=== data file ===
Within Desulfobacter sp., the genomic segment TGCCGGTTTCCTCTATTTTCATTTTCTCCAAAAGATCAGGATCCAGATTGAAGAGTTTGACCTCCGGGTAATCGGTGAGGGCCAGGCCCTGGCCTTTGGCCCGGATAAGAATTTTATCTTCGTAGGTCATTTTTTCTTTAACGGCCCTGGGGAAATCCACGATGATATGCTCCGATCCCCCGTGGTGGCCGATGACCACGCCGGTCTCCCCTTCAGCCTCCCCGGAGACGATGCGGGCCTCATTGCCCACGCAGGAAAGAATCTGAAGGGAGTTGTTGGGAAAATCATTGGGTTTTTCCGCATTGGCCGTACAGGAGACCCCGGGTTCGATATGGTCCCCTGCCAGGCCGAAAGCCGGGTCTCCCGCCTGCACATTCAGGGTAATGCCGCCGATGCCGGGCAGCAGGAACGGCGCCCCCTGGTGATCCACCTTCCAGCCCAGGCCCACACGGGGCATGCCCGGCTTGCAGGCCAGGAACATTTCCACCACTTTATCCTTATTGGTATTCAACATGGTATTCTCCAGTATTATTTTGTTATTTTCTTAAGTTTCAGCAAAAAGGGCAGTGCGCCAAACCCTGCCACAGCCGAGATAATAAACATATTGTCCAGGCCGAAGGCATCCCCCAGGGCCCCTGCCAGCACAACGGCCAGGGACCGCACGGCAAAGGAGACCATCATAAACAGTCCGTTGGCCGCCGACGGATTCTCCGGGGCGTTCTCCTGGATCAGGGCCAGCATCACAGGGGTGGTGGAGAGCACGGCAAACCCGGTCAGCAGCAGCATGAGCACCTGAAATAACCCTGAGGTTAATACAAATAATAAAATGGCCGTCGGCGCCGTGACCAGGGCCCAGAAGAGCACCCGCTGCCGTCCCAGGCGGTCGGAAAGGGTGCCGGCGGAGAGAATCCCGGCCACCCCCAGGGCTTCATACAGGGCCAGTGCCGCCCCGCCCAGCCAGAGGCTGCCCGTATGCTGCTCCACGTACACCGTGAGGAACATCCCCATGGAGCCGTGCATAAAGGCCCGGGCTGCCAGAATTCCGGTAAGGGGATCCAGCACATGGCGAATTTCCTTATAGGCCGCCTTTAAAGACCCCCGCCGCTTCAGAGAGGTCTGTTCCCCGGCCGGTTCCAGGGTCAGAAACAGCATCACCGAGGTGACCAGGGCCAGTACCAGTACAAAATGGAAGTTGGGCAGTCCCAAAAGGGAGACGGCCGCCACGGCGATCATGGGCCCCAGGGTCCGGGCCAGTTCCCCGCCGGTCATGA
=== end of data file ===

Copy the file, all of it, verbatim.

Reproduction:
Within Desulfobacter sp., the genomic segment TGCCGGTTTCCTCTATTTTCATTTTCTCCAAAAGATCAGGATCCAGATTGAAGAGTTTGACCTCCGGGTAATCGGTGAGGGCCAGGCCCTGGCCTTTGGCCCGGATAAGAATTTTATCTTCGTAGGTCATTTTTTCTTTAACGGCCCTGGGGAAATCCACGATGATATGCTCCGATCCCCCGTGGTGGCCGATGACCACGCCGGTCTCCCCTTCAGCCTCCCCGGAGACGATGCGGGCCTCATTGCCCACGCAGGAAAGAATCTGAAGGGAGTTGTTGGGAAAATCATTGGGTTTTTCCGCATTGGCCGTACAGGAGACCCCGGGTTCGATATGGTCCCCTGCCAGGCCGAAAGCCGGGTCTCCCGCCTGCACATTCAGGGTAATGCCGCCGATGCCGGGCAGCAGGAACGGCGCCCCCTGGTGATCCACCTTCCAGCCCAGGCCCACACGGGGCATGCCCGGCTTGCAGGCCAGGAACATTTCCACCACTTTATCCTTATTGGTATTCAACATGGTATTCTCCAGTATTATTTTGTTATTTTCTTAAGTTTCAGCAAAAAGGGCAGTGCGCCAAACCCTGCCACAGCCGAGATAATAAACATATTGTCCAGGCCGAAGGCATCCCCCAGGGCCCCTGCCAGCACAACGGCCAGGGACCGCACGGCAAAGGAGACCATCATAAACAGTCCGTTGGCCGCCGACGGATTCTCCGGGGCGTTCTCCTGGATCAGGGCCAGCATCACAGGGGTGGTGGAGAGCACGGCAAACCCGGTCAGCAGCAGCATGAGCACCTGAAATAACCCTGAGGTTAATACAAATAATAAAATGGCCGTCGGCGCCGTGACCAGGGCCCAGAAGAGCACCCGCTGCCGTCCCAGGCGGTCGGAAAGGGTGCCGGCGGAGAGAATCCCGGCCACCCCCAGGGCTTCATACAGGGCCAGTGCCGCCCCGCCCAGCCAGAGGCTGCCCGTATGCTGCTCCACGTACACCGTGAGGAACATCCCCATGGAGCCGTGCATAAAGGCCCGGGCTGCCAGAATTCCGGTAAGGGGATCCAGCACATGGCGAATTTCCTTATAGGCCGCCTTTAAAGACCCCCGCCGCTTCAGAGAGGTCTGTTCCCCGGCCGGTTCCAGGGTCAGAAACAGCATCACCGAGGTGACCAGGGCCAGTACCAGTACAAAATGGAAGTTGGGCAGTCCCAAAAGGGAGACGGCCGCCACGGCGATCATGGGCCCCAGGGTCCGGGCCAGTTCCCCGCCGGTCATGA